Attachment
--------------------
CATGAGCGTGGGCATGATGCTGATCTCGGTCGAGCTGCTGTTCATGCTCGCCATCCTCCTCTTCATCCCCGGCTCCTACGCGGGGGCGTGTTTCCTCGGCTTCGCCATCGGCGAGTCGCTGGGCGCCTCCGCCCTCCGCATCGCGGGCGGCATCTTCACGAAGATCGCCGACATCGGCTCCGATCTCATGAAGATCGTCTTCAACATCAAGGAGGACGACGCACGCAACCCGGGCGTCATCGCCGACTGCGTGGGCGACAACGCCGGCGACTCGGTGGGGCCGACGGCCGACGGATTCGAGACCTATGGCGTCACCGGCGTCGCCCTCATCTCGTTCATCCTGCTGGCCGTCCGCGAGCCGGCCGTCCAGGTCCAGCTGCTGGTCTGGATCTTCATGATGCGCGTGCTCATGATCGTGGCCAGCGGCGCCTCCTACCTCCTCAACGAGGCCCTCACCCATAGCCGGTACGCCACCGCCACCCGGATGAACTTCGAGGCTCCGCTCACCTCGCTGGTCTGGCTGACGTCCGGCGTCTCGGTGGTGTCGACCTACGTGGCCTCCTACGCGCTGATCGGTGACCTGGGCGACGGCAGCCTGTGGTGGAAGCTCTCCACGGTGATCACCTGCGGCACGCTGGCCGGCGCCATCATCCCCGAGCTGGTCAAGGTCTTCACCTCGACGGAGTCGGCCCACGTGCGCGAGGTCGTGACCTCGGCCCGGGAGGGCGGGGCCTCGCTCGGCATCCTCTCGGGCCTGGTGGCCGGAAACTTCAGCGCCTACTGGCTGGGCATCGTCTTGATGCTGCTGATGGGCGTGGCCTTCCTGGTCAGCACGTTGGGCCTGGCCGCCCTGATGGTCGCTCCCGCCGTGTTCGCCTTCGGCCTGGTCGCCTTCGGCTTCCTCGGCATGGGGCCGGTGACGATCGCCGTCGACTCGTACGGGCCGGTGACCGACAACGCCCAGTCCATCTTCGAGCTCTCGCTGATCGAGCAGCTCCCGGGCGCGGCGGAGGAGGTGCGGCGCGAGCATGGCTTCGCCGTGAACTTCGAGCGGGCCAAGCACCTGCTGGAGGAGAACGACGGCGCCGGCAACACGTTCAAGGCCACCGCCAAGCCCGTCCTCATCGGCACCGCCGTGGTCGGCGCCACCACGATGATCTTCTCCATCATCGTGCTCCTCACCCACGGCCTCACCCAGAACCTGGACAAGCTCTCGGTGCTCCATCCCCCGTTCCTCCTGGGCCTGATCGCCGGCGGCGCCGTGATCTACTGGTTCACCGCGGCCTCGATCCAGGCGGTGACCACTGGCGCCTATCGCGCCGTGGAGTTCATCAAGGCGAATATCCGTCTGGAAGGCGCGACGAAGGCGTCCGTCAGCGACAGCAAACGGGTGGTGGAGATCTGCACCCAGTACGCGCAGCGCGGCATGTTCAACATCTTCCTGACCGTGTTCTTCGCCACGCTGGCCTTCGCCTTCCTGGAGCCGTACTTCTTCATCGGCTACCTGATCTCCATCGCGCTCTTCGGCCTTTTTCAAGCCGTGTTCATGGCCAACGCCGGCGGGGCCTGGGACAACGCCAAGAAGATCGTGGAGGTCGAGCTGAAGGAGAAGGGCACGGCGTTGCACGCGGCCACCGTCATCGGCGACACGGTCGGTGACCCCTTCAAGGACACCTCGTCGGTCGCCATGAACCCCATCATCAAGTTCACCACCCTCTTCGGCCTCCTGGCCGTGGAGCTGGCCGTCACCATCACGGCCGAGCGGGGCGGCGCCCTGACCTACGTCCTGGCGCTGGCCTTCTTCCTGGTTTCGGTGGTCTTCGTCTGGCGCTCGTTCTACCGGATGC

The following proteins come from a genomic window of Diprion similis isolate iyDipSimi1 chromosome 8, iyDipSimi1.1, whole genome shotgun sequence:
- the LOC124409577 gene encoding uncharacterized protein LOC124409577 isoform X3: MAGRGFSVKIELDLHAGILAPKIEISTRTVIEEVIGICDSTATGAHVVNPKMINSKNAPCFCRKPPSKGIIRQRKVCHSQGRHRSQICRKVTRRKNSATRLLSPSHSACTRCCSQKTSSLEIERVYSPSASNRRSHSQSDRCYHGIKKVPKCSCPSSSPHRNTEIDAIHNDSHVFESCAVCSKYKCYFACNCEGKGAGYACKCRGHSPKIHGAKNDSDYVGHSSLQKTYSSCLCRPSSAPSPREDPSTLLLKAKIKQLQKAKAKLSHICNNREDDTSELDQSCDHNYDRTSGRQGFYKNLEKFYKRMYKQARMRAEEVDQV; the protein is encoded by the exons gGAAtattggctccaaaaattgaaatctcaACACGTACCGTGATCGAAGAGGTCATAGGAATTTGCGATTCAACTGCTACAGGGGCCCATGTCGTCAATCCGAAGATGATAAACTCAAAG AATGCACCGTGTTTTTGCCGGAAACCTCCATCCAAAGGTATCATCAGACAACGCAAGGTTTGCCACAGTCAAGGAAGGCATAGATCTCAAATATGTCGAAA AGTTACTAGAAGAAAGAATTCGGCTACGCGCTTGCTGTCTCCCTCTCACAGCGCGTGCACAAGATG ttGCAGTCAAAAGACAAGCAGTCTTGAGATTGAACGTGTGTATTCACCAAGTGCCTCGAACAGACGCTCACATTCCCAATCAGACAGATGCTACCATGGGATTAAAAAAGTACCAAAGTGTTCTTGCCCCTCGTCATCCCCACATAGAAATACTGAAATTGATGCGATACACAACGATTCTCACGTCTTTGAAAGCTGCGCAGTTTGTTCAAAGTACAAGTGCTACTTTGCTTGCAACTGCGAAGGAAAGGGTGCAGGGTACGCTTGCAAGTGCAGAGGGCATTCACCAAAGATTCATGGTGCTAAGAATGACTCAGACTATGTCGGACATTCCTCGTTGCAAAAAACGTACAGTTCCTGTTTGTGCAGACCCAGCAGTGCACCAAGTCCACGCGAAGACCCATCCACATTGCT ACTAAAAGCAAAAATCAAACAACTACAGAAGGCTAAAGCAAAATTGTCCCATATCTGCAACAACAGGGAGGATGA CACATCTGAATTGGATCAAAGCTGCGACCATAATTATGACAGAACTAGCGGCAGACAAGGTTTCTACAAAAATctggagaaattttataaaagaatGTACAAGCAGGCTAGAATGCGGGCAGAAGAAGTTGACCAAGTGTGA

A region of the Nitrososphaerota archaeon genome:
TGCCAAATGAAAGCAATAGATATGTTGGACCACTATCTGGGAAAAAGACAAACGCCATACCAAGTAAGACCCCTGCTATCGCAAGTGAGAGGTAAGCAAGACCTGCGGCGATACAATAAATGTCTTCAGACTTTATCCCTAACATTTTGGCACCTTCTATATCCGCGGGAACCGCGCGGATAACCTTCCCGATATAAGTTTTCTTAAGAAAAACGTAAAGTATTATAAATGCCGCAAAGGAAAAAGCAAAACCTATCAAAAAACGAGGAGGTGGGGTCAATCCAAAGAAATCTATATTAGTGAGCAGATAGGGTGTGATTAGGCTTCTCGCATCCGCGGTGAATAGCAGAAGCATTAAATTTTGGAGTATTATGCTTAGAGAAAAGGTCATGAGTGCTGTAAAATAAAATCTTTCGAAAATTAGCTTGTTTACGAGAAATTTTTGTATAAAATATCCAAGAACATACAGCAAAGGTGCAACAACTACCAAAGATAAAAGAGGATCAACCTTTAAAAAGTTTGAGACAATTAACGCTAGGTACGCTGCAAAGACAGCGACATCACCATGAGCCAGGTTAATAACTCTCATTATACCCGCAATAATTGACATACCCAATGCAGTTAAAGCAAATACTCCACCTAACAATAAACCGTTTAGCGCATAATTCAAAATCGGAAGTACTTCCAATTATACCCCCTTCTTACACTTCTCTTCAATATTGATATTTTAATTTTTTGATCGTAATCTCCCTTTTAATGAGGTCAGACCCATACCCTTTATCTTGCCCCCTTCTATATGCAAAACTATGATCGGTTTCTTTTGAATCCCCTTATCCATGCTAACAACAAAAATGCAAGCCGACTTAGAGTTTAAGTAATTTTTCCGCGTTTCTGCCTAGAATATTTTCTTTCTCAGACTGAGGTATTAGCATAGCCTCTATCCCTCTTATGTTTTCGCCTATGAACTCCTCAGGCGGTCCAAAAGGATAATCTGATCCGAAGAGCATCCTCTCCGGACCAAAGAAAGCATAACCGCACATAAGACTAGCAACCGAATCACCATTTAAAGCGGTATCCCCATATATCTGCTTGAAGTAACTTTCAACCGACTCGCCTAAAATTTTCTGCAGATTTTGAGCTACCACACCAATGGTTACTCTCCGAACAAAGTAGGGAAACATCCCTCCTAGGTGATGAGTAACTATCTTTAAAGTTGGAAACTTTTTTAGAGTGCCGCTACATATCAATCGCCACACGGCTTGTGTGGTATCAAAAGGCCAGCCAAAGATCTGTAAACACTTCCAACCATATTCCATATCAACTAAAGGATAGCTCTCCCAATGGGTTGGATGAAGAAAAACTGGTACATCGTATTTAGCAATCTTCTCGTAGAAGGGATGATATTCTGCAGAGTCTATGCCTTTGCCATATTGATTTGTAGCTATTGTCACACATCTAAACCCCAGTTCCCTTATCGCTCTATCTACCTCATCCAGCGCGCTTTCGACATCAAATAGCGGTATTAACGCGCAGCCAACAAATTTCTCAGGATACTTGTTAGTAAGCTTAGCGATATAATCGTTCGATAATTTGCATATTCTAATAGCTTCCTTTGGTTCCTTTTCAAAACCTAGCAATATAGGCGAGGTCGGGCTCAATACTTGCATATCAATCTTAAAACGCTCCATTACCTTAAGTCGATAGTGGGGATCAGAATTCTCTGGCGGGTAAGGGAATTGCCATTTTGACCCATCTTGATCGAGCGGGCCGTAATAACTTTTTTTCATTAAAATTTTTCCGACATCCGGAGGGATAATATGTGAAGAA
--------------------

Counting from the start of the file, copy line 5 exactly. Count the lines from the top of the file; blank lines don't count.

TGCCAAATGAAAGCAATAGATATGTTGGACCACTATCTGGGAAAAAGACAAACGCCATACCAAGTAAGACCCCTGCTATCGCAAGTGAGAGGTAAGCAAGACCTGCGGCGATACAATAAATGTCTTCAGACTTTATCCCTAACATTTTGGCACCTTCTATATCCGCGGGAACCGCGCGGATAACCTTCCCGATATAAGTTTTCTTAAGAAAAACGTAAAGTATTATAAATGCCGCAAAGGAAAAAGCAAAACCTATCAAAAAACGAGGAGGTGGGGTCAATCCAAAGAAATCTATATTAGTGAGCAGATAGGGTGTGATTAGGCTTCTCGCATCCGCGGTGAATAGCAGAAGCATTAAATTTTGGAGTATTATGCTTAGAGAAAAGGTCATGAGTGCTGTAAAATAAAATCTTTCGAAAATTAGCTTGTTTACGAGAAATTTTTGTATAAAATATCCAAGAACATACAGCAAAGGTGCAACAACTACCAAAGATAAAAGAGGATCAACCTTTAAAAAGTTTGAGACAATTAACGCTAGGTACGCTGCAAAGACAGCGACATCACCATGAGCCAGGTTAATAACTCTCATTATACCCGCAATAATTGACATACCCAATGCAGTTAAAGCAAATACTCCACCTAACAATAAACCGTTTAGCGCATAATTCAAAATCGGAAGTACTTCCAATTATACCCCCTTCTTACACTTCTCTTCAATATTGATATTTTAATTTTTTGATCGTAATCTCCCTTTTAATGAGGTCAGACCCATACCCTTTATCTTGCCCCCTTCTATATGCAAAACTATGATCGGTTTCTTTTGAATCCCCTTATCCATGCTAACAACAAAAATGCAAGCCGACTTAGAGTTTAAGTAATTTTTCCGCGTTTCTGCCTAGAATATTTTCTTTCTCAGACTGAGGTATTAGCATAGCCTCTATCCCTCTTATGTTTTCGCCTATGAACTCCTCAGGCGGTCCAAAAGGATAATCTGATCCGAAGAGCATCCTCTCCGGACCAAAGAAAGCATAACCGCACATAAGACTAGCAACCGAATCACCATTTAAAGCGGTATCCCCATATATCTGCTTGAAGTAACTTTCAACCGACTCGCCTAAAATTTTCTGCAGATTTTGAGCTACCACACCAATGGTTACTCTCCGAACAAAGTAGGGAAACATCCCTCCTAGGTGATGAGTAACTATCTTTAAAGTTGGAAACTTTTTTAGAGTGCCGCTACATATCAATCGCCACACGGCTTGTGTGGTATCAAAAGGCCAGCCAAAGATCTGTAAACACTTCCAACCATATTCCATATCAACTAAAGGATAGCTCTCCCAATGGGTTGGATGAAGAAAAACTGGTACATCGTATTTAGCAATCTTCTCGTAGAAGGGATGATATTCTGCAGAGTCTATGCCTTTGCCATATTGATTTGTAGCTATTGTCACACATCTAAACCCCAGTTCCCTTATCGCTCTATCTACCTCATCCAGCGCGCTTTCGACATCAAATAGCGGTATTAACGCGCAGCCAACAAATTTCTCAGGATACTTGTTAGTAAGCTTAGCGATATAATCGTTCGATAATTTGCATATTCTAATAGCTTCCTTTGGTTCCTTTTCAAAACCTAGCAATATAGGCGAGGTCGGGCTCAATACTTGCATATCAATCTTAAAACGCTCCATTACCTTAAGTCGATAGTGGGGATCAGAATTCTCTGGCGGGTAAGGGAATTGCCATTTTGACCCATCTTGATCGAGCGGGCCGTAATAACTTTTTTTCATTAAAATTTTTCCGACATCCGGAGGGATAATATGTGAAGAA